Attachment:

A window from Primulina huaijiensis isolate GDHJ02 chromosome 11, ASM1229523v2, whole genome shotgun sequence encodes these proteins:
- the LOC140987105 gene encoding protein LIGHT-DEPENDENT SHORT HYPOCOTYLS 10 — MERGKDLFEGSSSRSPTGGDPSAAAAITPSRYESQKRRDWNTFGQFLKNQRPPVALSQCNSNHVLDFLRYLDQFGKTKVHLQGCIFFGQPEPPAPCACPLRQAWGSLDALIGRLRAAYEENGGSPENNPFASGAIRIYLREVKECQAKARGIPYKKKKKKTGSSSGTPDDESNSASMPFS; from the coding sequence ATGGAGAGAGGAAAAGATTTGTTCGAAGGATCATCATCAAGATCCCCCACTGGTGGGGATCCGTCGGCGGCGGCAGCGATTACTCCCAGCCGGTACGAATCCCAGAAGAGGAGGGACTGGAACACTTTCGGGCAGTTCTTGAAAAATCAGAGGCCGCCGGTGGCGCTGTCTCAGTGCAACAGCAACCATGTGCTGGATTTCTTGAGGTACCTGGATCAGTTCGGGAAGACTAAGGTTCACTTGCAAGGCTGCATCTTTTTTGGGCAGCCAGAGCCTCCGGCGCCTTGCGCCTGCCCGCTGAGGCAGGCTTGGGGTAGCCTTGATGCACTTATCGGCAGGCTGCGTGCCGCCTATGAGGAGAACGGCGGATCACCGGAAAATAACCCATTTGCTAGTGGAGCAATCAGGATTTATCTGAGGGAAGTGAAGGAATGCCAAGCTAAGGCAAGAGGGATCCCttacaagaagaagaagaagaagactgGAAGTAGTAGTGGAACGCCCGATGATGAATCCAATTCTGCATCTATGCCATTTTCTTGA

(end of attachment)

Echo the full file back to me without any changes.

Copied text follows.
A window from Primulina huaijiensis isolate GDHJ02 chromosome 11, ASM1229523v2, whole genome shotgun sequence encodes these proteins:
- the LOC140987105 gene encoding protein LIGHT-DEPENDENT SHORT HYPOCOTYLS 10 — MERGKDLFEGSSSRSPTGGDPSAAAAITPSRYESQKRRDWNTFGQFLKNQRPPVALSQCNSNHVLDFLRYLDQFGKTKVHLQGCIFFGQPEPPAPCACPLRQAWGSLDALIGRLRAAYEENGGSPENNPFASGAIRIYLREVKECQAKARGIPYKKKKKKTGSSSGTPDDESNSASMPFS; from the coding sequence ATGGAGAGAGGAAAAGATTTGTTCGAAGGATCATCATCAAGATCCCCCACTGGTGGGGATCCGTCGGCGGCGGCAGCGATTACTCCCAGCCGGTACGAATCCCAGAAGAGGAGGGACTGGAACACTTTCGGGCAGTTCTTGAAAAATCAGAGGCCGCCGGTGGCGCTGTCTCAGTGCAACAGCAACCATGTGCTGGATTTCTTGAGGTACCTGGATCAGTTCGGGAAGACTAAGGTTCACTTGCAAGGCTGCATCTTTTTTGGGCAGCCAGAGCCTCCGGCGCCTTGCGCCTGCCCGCTGAGGCAGGCTTGGGGTAGCCTTGATGCACTTATCGGCAGGCTGCGTGCCGCCTATGAGGAGAACGGCGGATCACCGGAAAATAACCCATTTGCTAGTGGAGCAATCAGGATTTATCTGAGGGAAGTGAAGGAATGCCAAGCTAAGGCAAGAGGGATCCCttacaagaagaagaagaagaagactgGAAGTAGTAGTGGAACGCCCGATGATGAATCCAATTCTGCATCTATGCCATTTTCTTGA